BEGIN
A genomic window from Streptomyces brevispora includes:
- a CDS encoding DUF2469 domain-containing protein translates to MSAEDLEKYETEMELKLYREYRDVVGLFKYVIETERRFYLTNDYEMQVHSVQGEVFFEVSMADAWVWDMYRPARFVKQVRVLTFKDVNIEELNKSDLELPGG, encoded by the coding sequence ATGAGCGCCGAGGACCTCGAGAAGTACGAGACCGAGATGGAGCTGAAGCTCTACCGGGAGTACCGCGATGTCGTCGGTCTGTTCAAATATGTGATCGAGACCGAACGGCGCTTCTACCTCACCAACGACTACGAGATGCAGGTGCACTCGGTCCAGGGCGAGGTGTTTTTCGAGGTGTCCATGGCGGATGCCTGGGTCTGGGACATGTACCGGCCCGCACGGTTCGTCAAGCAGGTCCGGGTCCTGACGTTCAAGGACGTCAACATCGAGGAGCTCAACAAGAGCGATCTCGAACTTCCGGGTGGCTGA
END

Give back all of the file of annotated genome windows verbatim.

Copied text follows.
A genomic window from Streptomyces brevispora includes:
- a CDS encoding DUF2469 domain-containing protein translates to MSAEDLEKYETEMELKLYREYRDVVGLFKYVIETERRFYLTNDYEMQVHSVQGEVFFEVSMADAWVWDMYRPARFVKQVRVLTFKDVNIEELNKSDLELPGG, encoded by the coding sequence ATGAGCGCCGAGGACCTCGAGAAGTACGAGACCGAGATGGAGCTGAAGCTCTACCGGGAGTACCGCGATGTCGTCGGTCTGTTCAAATATGTGATCGAGACCGAACGGCGCTTCTACCTCACCAACGACTACGAGATGCAGGTGCACTCGGTCCAGGGCGAGGTGTTTTTCGAGGTGTCCATGGCGGATGCCTGGGTCTGGGACATGTACCGGCCCGCACGGTTCGTCAAGCAGGTCCGGGTCCTGACGTTCAAGGACGTCAACATCGAGGAGCTCAACAAGAGCGATCTCGAACTTCCGGGTGGCTGA